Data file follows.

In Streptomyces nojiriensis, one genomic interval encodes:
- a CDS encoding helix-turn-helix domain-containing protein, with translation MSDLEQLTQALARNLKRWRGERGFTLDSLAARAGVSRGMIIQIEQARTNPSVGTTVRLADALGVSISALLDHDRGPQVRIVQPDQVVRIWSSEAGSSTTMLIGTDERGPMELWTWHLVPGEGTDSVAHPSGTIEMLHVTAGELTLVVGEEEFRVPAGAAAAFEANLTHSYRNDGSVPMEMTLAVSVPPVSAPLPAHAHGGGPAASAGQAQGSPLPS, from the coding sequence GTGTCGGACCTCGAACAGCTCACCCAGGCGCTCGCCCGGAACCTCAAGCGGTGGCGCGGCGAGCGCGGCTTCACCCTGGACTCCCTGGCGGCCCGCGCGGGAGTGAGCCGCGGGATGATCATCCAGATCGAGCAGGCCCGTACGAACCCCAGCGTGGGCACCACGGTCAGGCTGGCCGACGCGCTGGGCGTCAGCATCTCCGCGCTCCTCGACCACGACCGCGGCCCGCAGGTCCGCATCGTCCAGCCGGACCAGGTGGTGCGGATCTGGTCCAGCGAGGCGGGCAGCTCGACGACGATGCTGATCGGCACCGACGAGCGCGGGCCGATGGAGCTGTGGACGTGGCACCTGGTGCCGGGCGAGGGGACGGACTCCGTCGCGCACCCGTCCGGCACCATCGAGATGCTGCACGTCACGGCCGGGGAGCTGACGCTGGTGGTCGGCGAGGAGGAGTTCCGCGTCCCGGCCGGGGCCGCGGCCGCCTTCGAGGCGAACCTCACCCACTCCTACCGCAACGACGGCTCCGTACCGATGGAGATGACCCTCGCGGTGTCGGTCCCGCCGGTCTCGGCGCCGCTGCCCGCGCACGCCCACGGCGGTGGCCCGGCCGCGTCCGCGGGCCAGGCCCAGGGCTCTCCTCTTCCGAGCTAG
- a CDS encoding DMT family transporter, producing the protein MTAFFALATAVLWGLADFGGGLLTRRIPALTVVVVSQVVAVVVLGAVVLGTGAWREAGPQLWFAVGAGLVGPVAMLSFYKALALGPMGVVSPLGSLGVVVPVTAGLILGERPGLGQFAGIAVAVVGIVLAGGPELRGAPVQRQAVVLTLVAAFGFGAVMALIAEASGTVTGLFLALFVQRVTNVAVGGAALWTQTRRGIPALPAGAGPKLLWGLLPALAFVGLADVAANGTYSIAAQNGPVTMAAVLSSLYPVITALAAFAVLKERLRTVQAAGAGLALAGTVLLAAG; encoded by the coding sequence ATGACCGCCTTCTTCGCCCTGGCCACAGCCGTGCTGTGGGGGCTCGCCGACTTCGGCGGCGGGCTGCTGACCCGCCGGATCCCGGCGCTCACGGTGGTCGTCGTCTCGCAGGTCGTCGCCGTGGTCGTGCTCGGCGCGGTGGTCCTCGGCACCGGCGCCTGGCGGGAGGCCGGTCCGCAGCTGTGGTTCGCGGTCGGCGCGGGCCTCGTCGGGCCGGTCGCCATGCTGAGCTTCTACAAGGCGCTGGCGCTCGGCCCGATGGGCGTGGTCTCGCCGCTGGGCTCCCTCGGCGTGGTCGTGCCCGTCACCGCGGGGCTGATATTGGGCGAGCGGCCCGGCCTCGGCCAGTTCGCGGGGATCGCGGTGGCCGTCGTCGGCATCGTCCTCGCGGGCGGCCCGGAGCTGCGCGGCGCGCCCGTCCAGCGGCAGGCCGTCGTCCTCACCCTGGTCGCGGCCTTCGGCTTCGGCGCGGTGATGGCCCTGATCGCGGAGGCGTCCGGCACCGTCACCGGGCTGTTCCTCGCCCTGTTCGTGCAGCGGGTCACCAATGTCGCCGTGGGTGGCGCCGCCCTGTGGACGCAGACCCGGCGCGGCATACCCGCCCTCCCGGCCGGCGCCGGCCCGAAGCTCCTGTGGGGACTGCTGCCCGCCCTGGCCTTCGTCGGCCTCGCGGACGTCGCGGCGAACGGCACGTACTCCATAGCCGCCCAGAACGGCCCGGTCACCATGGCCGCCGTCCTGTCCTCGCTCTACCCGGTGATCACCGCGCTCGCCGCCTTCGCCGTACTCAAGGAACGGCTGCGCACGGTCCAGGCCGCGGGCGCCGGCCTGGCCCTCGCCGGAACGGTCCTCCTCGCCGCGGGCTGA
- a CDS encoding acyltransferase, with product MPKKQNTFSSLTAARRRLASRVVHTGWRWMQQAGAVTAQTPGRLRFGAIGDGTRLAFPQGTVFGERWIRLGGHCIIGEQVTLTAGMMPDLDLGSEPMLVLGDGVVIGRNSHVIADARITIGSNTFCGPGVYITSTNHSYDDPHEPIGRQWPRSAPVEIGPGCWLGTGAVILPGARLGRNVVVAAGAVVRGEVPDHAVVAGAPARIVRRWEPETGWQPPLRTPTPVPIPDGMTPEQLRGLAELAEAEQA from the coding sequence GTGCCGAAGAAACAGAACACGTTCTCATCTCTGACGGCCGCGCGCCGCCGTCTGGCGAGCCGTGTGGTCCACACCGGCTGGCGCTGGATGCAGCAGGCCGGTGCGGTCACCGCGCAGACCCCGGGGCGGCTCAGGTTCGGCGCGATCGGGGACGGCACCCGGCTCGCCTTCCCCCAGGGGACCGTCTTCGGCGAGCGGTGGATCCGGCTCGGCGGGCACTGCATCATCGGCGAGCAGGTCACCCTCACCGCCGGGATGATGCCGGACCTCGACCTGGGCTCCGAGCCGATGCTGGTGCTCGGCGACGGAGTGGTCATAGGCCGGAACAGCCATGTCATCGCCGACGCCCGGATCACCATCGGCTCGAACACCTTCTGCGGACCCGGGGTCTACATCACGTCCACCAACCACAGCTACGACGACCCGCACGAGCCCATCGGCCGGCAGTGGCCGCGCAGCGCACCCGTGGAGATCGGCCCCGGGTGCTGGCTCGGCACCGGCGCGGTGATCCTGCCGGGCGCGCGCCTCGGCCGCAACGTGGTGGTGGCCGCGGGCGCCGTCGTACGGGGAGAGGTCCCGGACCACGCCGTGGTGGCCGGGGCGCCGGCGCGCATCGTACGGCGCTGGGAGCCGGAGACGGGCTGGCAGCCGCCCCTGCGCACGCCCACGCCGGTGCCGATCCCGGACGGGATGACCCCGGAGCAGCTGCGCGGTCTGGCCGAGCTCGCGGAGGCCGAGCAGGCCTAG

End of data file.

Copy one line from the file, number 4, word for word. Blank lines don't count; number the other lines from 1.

- a CDS encoding acyltransferase, with product MPKKQNTFSSLTAARRRLASRVVHTGWRWMQQAGAVTAQTPGRLRFGAIGDGTRLAFPQGTVFGERWIRLGGHCIIGEQVTLTAGMMPDLDLGSEPMLVLGDGVVIGRNSHVIADARITIGSNTFCGPGVYITSTNHSYDDPHEPIGRQWPRSAPVEIGPGCWLGTGAVILPGARLGRNVVVAAGAVVRGEVPDHAVVAGAPARIVRRWEPETGWQPPLRTPTPVPIPDGMTPEQLRGLAELAEAEQA from the coding sequence GTGCCGAAGAAACAGAACACGTTCTCATCTCTGACGGCCGCGCGCCGCCGTCTGGCGAGCCGTGTGGTCCACACCGGCTGGCGCTGGATGCAGCAGGCCGGTGCGGTCACCGCGCAGACCCCGGGGCGGCTCAGGTTCGGCGCGATCGGGGACGGCACCCGGCTCGCCTTCCCCCAGGGGACCGTCTTCGGCGAGCGGTGGATCCGGCTCGGCGGGCACTGCATCATCGGCGAGCAGGTCACCCTCACCGCCGGGATGATGCCGGACCTCGACCTGGGCTCCGAGCCGATGCTGGTGCTCGGCGACGGAGTGGTCATAGGCCGGAACAGCCATGTCATCGCCGACGCCCGGATCACCATCGGCTCGAACACCTTCTGCGGACCCGGGGTCTACATCACGTCCACCAACCACAGCTACGACGACCCGCACGAGCCCATCGGCCGGCAGTGGCCGCGCAGCGCACCCGTGGAGATCGGCCCCGGGTGCTGGCTCGGCACCGGCGCGGTGATCCTGCCGGGCGCGCGCCTCGGCCGCAACGTGGTGGTGGCCGCGGGCGCCGTCGTACGGGGAGAGGTCCCGGACCACGCCGTGGTGGCCGGGGCGCCGGCGCGCATCGTACGGCGCTGGGAGCCGGAGACGGGCTGGCAGCCGCCCCTGCGCACGCCCACGCCGGTGCCGATCCCGGACGGGATGACCCCGGAGCAGCTGCGCGGTCTGGCCGAGCTCGCGGAGGCCGAGCAGGCCTAG